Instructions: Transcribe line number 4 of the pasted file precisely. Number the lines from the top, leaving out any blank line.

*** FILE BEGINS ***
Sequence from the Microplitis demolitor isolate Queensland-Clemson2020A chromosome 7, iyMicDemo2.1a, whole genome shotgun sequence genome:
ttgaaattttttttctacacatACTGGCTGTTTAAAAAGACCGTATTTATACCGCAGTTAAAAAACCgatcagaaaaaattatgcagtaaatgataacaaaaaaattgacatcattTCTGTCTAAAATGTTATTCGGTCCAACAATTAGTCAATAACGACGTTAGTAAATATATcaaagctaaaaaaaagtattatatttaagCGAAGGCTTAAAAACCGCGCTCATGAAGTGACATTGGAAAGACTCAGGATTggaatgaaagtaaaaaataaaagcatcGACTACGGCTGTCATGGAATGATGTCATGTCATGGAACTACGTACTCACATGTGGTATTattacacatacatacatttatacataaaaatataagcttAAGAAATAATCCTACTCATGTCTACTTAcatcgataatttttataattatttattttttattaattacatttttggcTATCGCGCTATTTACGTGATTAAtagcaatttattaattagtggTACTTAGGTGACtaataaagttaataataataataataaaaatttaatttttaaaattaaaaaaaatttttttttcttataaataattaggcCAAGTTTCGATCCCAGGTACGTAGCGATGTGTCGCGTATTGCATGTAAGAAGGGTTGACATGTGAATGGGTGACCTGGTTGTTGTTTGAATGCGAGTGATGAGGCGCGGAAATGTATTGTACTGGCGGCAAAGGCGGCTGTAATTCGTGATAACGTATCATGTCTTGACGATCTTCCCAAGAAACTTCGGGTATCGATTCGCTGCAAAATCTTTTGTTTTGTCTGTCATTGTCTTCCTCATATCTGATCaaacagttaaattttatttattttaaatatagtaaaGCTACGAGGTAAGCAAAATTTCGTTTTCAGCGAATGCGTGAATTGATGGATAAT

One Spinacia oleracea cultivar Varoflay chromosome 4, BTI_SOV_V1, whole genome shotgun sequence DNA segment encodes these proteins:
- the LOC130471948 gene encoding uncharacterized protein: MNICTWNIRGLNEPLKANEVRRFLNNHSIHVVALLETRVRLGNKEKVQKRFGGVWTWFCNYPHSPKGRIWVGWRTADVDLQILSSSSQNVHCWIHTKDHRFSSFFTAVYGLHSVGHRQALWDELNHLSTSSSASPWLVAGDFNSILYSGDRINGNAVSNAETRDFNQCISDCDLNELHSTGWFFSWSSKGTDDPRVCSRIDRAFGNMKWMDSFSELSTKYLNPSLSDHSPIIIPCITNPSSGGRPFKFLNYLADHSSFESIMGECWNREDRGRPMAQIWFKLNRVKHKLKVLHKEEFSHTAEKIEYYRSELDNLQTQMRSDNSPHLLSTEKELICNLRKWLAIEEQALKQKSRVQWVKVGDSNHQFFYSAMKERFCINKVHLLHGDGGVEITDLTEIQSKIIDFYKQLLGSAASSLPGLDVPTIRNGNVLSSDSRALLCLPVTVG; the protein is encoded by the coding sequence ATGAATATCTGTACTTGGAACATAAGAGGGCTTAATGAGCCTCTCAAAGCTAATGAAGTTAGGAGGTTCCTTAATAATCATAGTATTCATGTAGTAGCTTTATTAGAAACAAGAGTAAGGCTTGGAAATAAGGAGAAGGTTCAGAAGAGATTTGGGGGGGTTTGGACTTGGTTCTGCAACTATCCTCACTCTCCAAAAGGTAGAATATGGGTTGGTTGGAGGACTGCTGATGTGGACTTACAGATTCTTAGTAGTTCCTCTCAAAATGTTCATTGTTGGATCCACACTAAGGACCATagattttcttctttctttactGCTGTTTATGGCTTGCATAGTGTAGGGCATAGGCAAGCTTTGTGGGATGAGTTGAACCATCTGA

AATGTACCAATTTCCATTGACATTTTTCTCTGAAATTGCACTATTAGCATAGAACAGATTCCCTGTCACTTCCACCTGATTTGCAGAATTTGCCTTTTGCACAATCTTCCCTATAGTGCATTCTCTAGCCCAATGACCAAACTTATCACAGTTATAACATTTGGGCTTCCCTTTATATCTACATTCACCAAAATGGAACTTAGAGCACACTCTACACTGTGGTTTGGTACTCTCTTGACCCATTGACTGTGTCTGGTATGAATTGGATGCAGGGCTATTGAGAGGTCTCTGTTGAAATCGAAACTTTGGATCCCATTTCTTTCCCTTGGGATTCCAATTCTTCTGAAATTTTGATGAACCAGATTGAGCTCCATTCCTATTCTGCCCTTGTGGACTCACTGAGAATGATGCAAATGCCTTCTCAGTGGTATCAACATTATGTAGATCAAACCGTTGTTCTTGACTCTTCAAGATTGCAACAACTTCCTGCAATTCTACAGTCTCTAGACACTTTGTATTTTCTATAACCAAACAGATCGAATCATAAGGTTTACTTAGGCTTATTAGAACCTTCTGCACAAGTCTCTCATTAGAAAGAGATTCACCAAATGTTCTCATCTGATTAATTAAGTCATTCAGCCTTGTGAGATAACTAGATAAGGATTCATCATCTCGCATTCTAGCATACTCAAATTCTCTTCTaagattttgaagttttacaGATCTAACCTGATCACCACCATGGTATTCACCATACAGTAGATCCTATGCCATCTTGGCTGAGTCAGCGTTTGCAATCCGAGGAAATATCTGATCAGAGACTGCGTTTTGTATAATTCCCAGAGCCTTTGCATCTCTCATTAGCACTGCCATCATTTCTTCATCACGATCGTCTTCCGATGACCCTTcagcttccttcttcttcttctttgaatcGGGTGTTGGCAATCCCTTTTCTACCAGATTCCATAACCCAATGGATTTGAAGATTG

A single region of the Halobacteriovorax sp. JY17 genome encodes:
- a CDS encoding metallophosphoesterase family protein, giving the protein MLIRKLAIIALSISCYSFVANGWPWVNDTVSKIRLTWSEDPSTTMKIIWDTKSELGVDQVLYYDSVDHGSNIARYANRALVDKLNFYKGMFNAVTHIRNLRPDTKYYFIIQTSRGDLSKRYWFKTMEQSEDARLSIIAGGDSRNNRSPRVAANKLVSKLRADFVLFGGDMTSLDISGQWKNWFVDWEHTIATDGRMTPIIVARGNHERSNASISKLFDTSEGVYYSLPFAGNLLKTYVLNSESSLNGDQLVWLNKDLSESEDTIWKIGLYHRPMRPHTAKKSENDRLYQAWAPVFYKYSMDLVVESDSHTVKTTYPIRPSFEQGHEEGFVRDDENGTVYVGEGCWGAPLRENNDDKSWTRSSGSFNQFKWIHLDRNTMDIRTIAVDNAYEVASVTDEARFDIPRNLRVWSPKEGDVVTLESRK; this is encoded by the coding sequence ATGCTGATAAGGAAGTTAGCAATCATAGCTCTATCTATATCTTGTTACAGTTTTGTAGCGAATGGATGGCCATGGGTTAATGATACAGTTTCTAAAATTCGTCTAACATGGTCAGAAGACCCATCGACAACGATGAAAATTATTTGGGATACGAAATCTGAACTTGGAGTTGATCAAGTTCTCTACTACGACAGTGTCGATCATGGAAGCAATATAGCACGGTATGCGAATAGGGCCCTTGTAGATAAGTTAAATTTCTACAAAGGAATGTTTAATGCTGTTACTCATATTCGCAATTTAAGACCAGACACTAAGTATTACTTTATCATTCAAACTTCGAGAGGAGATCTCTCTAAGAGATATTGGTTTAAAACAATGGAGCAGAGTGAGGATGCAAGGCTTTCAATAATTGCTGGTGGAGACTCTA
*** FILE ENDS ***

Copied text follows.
- the LOC130471948 gene encoding uncharacterized protein: MNICTWNIRGLNEPLKANEVRRFLNNHSIHVVALLETRVRLGNKEKVQKRFGGVWTWFCNYPHSPKGRIWVGWRTADVDLQILSSSSQNVHCWIHTKDHRFSSFFTAVYGLHSVGHRQALWDELNHLSTSSSASPWLVAGDFNSILYSGDRINGNAVSNAETRDFNQCISDCDLNELHSTGWFFSWSSKGTDDPRVCSRIDRAFGNMKWMDSFSELSTKYLNPSLSDHSPIIIPCITNPSSGGRPFKFLNYLADHSSFESIMGECWNREDRGRPMAQIWFKLNRVKHKLKVLHKEEFSHTAEKIEYYRSELDNLQTQMRSDNSPHLLSTEKELICNLRKWLAIEEQALKQKSRVQWVKVGDSNHQFFYSAMKERFCINKVHLLHGDGGVEITDLTEIQSKIIDFYKQLLGSAASSLPGLDVPTIRNGNVLSSDSRALLCLPVTVG; the protein is encoded by the coding sequence ATGAATATCTGTACTTGGAACATAAGAGGGCTTAATGAGCCTCTCAAAGCTAATGAAGTTAGGAGGTTCCTTAATAATCATAGTATTCATGTAGTAGCTTTATTAGAAACAAGAGTAAGGCTTGGAAATAAGGAGAAGGTTCAGAAGAGATTTGGGGGGGTTTGGACTTGGTTCTGCAACTATCCTCACTCTCCAAAAGGTAGAATATGGGTTGGTTGGAGGACTGCTGATGTGGACTTACAGATTCTTAGTAGTTCCTCTCAAAATGTTCATTGTTGGATCCACACTAAGGACCATagattttcttctttctttactGCTGTTTATGGCTTGCATAGTGTAGGGCATAGGCAAGCTTTGTGGGATGAGTTGAACCATCTGA